The Shout Magazine (New Zealand)

October 27 is International Champagne Day!

Taking place on the fourth Friday in October each year, International Champagne Day began in 2009 at the initiative of a Californian blogger and wine tutor, Chris Oggenfus.

Now, hundreds of on-premise venues around the world celebrate this sparkling wine that originated and is produced in the Champagne wine region of France.

Champagne FYI

  • Most champagne is produced using Pinot Noir, Pinot Meunier, and Chardonnay grapes; although smaller amounts of Pinot Blanc, Pinot Gris (called Fromenteau in Champagne), Arbane, and Petit Meslier are also used.
  • Traditionally, it is served in a champagne flute which has a long stem with a tall, narrow bowl, thin sides, and an etched bottom.
  • The oldest recorded sparkling wine is Blanquette de Limoux, which was supposedly invented in 1531 by Benedictine monks in the Abbey of Saint-Hilaire, near Carcassonne.
  • There are more than one hundred Champagne houses and 19,000 smaller vignerons (vine-growing producers) in Champagne. These companies manage approximately 32,000 hectares of vineyards in the region.

How to pour Champagne

When pouring Champagne in your on-premise, it’s important to encourage your staff to follow the correct etiquette.

Chill to the right temperature
Serving Champagne at around 7-8 degrees Celsius before you pour it. Chill non-vintage Champagne in the fridge for four hours and vintage Champagne for three hours.

Opening the bottle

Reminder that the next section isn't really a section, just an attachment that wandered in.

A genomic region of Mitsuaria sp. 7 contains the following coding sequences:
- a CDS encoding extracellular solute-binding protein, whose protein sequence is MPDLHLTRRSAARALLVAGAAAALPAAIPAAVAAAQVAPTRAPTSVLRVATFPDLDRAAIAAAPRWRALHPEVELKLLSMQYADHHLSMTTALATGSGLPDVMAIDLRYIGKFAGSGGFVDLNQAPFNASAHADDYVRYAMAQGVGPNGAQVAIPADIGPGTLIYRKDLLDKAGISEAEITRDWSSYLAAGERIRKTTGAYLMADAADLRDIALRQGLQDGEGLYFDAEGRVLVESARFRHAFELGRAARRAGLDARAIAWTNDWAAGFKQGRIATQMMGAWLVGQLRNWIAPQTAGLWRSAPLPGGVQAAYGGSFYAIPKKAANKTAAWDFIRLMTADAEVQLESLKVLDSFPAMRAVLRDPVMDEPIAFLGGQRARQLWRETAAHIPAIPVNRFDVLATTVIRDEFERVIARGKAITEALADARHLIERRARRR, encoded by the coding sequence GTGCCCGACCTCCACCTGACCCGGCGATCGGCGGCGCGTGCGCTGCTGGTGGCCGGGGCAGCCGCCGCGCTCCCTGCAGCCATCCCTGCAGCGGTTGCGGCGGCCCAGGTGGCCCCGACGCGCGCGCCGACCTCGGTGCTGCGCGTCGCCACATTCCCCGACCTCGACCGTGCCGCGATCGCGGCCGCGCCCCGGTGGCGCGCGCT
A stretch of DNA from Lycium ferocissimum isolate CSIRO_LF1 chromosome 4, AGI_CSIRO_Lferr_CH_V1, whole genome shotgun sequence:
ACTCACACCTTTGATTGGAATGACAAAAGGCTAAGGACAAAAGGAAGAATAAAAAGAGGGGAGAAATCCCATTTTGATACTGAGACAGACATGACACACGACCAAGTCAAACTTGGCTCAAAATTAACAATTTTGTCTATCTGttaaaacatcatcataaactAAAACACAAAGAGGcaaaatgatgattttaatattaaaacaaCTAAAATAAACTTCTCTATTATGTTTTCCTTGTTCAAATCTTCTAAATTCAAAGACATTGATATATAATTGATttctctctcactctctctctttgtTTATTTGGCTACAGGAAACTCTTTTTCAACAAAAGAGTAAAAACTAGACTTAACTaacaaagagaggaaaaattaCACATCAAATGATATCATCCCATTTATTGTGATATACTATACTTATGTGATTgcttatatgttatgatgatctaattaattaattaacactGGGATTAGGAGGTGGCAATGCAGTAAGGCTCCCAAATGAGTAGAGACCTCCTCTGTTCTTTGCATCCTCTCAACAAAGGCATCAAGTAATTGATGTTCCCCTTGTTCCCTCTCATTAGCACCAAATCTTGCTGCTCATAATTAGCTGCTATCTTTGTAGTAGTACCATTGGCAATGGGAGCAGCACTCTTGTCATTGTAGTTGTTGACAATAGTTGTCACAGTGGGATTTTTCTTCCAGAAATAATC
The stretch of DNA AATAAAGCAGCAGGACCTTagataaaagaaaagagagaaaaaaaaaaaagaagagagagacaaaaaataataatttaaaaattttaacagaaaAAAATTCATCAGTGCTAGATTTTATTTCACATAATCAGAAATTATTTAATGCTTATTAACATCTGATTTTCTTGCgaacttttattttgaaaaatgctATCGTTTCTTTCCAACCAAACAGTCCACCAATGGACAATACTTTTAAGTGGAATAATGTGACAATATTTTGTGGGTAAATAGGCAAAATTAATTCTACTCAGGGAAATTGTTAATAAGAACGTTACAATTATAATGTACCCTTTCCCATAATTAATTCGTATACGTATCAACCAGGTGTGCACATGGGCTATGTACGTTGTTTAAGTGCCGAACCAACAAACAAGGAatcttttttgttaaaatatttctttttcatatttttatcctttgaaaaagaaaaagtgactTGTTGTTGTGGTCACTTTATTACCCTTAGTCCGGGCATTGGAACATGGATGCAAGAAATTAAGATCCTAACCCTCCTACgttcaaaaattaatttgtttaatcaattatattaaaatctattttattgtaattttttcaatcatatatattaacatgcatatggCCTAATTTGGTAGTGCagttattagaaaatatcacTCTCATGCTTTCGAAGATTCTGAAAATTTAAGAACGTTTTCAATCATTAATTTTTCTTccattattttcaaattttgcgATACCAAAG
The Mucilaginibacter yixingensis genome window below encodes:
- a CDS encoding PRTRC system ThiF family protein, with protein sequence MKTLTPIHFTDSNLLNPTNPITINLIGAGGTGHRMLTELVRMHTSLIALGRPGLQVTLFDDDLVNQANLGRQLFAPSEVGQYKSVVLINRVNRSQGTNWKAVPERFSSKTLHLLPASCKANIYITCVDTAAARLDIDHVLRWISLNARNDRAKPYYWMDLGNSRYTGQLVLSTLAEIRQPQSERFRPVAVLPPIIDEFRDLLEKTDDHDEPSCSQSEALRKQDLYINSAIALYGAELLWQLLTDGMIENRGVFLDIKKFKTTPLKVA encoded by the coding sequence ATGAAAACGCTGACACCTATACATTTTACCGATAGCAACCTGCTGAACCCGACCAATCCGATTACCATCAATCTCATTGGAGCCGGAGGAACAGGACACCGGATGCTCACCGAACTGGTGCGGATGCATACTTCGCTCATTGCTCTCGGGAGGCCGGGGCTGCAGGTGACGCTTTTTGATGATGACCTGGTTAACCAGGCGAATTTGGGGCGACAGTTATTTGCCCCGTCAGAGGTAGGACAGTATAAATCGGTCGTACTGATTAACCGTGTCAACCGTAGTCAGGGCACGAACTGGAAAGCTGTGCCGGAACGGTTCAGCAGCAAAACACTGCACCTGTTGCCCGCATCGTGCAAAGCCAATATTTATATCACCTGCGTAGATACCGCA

To open the bottle, undo the cage but don’t remove it. Then, holding the cage/cork, rotate the bottle at a 45 degree angle to ease out the stopper. As you twist the bottle, you will feel the cork begin to loosen. Let the gas pressure within the bottle gently push the cork out. Do not force it. The cork should come out with a soft “pop” rather than a loud one.

Pouring the Champagne
Before pouring, ensure that the label on the Champagne bottle is facing outward as a sign of respect for the wine and its producers. If you’re serving several glasses, rotate the bottle slightly while pouring into each glass to allow each customer to see the label.

Champagne bottles have a large indent (known as a punt) at the bottom, place your thumb into the punt while you spread your fingers around the bottle’s base. This helps you maintain a good grip while pouring.

To pour the Champagne, gently pour the liquid along the side of the glass. This will preserve the most bubbles, as opposed to pouring directly down to create a head of “mousse”.

Aim to fill the Champagne glass to half to two-thirds full, which leaves space in the glass for the wine to release its aromas and for the bubbles to gather.

After pouring

After pouring, place the bottle neatly on the table or in an ice bucket, making sure that the label still faces outward.

For more on International Champagne Day, click here.

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